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Johnson v. Alnager

United States District Court, E.D. California

April 7, 2014

MICHAEL ODIS JOHNSON, Plaintiff, V. M. ALNAGER, et al., Defendants.


CAROLYN K. DELANEY, Magistrate Judge.

Plaintiff is a state prisoner proceeding pro se and in forma pauperis in this action brought pursuant to 42 U.S.C. § 1983. By order filed February 25, 2014, plaintiff's complaint was dismissed for failure to state a claim. Plaintiff was granted leave to file an amended complaint, which is now before the court.[1] (ECF No. 10.)

The court is required to screen complaints brought by prisoners seeking relief against a governmental entity or officer or employee of a governmental entity. 28 U.S.C. § 1915A(a). The court must dismiss a complaint or portion thereof if the prisoner has raised claims that are legally "frivolous or malicious, " that fail to state a claim upon which relief may be granted, or that seek monetary relief from a defendant who is immune from such relief. 28 U.S.C. § 1915A(b)(1), (2).

Having reviewed the amended complaint, the undersigned concludes that it fails to cure the deficiencies of the original complaint as discussed in the screening order of February 25, 2014. Insofar as plaintiff alleges that prison officials were deliberately indifferent to plaintiff's serious medical needs by failing to dispense his pain medication, the allegations are too vague and conclusory to state a cognizable claim. See Ashcroft v. Iqbal , 129 S.Ct. 1937, 1949 (2009) ("Threadbare recitals of the elements of a cause of action, supported by mere conclusory statements do not suffice.").

Denial or delay of medical care for a prisoner's serious medical needs may constitute a violation of the prisoner's Eighth and Fourteenth Amendment rights. Estelle v. Gamble , 429 U.S. 97, 104-05 (1976). An individual is liable for such a violation only when the individual is deliberately indifferent to a prisoner's serious medical needs. Id .; see Jett v. Penner , 439 F.3d 1091, 1096 (9th Cir. 2006); Hallett v. Morgan , 296 F.3d 732, 744 (9th Cir. 2002); Lopez v. Smith , 203 F.3d 1122, 1131-32 (9th Cir. 2000).

In the Ninth Circuit, the test for deliberate indifference consists of two parts. Jett , 439 F.3d at 1096, citing McGuckin v. Smith , 974 F.2d 1050 (9th Cir. 1991), overruled on other grounds by WMX Techs., Inc. v. Miller , 104 F.3d 1133 (9th Cir. 1997) (en banc). First, the plaintiff must show a "serious medical need" by demonstrating that "failure to treat a prisoner's condition could result in further significant injury or the unnecessary and wanton infliction of pain.'" Id., citing Estelle , 429 U.S. at 104. "Examples of serious medical needs include [t]he existence of an injury that a reasonable doctor or patient would find important and worthy of comment or treatment; the presence of a medical condition that significantly affects an individual's daily activities; or the existence of chronic and substantial pain.'" Lopez , 203 F.3d at 1131-1132, citing McGuckin , 974 F.2d at 1059-60.

Second, the plaintiff must show the defendant's response to the need was deliberately indifferent. Jett , 439 F.3d at 1096. This second prong is satisfied by showing (a) a purposeful act or failure to respond to a prisoner's pain or possible medical need and (b) harm caused by the indifference. Id . Under this standard, the prison official must not only "be aware of facts from which the inference could be drawn that a substantial risk of serious harm exists, " but that person "must also draw the inference." Farmer v. Brennan , 511 U.S. 825, 837 (1994). This "subjective approach" focuses only "on what a defendant's mental attitude actually was." Id. at 839. A showing of merely negligent medical care is not enough to establish a constitutional violation. Frost v. Agnos , 152 F.3d 1124, 1130 (9th Cir. 1998), citing Estelle , 429 U.S. at 105-106. A difference of opinion about the proper course of treatment is not deliberate indifference, nor does a dispute between a prisoner and prison officials over the necessity for or extent of medical treatment amount to a constitutional violation. See, e.g., Toguchi v. Chung , 391 F.3d 1051, 1058 (9th Cir. 2004); Sanchez v. Vild , 891 F.2d 240, 242 (9th Cir. 1989).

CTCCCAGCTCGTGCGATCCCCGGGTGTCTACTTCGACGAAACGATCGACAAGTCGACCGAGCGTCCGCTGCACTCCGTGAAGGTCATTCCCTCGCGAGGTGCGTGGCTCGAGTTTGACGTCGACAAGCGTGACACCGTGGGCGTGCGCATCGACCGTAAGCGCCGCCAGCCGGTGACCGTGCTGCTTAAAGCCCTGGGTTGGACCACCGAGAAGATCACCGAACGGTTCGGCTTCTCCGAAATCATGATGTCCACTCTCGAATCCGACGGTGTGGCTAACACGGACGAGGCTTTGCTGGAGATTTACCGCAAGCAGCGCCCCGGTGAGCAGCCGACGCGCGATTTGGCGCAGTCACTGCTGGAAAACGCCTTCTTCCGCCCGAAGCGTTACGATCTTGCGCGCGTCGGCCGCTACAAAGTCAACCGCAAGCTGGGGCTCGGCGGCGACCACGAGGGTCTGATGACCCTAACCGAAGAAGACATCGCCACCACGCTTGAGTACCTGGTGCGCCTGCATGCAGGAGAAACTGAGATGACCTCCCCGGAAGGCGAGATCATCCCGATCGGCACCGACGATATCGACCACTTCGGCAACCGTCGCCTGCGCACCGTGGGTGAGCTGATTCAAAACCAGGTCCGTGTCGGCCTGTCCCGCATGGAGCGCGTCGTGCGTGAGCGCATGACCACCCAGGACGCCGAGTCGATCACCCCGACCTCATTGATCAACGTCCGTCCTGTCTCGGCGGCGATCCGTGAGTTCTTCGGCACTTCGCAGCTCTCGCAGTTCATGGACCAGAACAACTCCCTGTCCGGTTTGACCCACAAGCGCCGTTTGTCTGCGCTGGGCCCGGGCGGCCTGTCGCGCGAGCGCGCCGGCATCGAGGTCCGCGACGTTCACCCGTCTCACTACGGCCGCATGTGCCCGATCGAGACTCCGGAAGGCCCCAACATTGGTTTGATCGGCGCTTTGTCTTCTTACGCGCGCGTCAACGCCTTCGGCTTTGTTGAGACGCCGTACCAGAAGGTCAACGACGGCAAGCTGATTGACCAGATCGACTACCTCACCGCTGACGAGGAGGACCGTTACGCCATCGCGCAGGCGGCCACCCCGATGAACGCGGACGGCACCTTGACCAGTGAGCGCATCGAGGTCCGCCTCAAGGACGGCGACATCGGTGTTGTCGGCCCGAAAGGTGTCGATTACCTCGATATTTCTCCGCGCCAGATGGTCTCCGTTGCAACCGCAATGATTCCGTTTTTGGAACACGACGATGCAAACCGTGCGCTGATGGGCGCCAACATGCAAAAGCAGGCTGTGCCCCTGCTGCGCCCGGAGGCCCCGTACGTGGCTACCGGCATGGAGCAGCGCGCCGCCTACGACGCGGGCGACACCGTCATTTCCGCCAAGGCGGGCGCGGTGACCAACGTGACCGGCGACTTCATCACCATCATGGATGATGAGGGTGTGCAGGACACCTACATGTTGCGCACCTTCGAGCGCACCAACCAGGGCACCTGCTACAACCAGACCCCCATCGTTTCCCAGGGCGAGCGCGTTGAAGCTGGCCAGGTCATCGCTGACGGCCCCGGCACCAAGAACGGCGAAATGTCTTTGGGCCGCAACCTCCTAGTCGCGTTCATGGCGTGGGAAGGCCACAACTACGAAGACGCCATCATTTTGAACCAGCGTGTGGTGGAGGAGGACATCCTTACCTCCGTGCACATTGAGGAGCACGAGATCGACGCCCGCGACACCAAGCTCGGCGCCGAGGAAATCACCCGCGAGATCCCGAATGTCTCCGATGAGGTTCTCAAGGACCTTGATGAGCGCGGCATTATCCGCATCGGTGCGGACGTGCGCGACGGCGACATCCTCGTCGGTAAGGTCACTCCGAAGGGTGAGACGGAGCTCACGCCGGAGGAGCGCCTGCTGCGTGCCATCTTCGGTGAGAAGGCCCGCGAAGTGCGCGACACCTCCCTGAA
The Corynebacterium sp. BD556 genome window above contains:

Under this standard, plaintiff has failed to state a medical indifference claim against any defendant. Plaintiff will be granted one final opportunity to amend the complaint so as to state a cognizable claim.

As before, plaintiff is informed that the court cannot refer to a prior pleading in order to make plaintiff's amended complaint complete. Local Rule 220 requires that an amended complaint be complete in itself without reference to any prior pleading. This is because, as a general rule, an amended complaint supersedes the original complaint. See Loux v. Rhay , 375 F.2d 55, 57 (9th Cir. 1967). Once plaintiff files an amended complaint, the original pleading no longer serves any function in the case. Therefore, in an amended complaint, as in an original complaint, each claim and the involvement of each defendant must be sufficiently alleged.


1. Plaintiff's first amended complaint (ECF No. 10) is dismissed; and

2. Plaintiff is granted thirty days from the date of service of this order to file a second amended complaint that complies with the requirements of the Civil Rights Act, the Federal Rules of Civil Procedure, and the Local Rules of Practice; the amended complaint must bear the docket number assigned this case and must be labeled "Second Amended Complaint"; plaintiff must file an original and two copies of the second amended complaint; failure to file a second amended complaint in accordance with this order will result in a recommendation that this action be dismissed.

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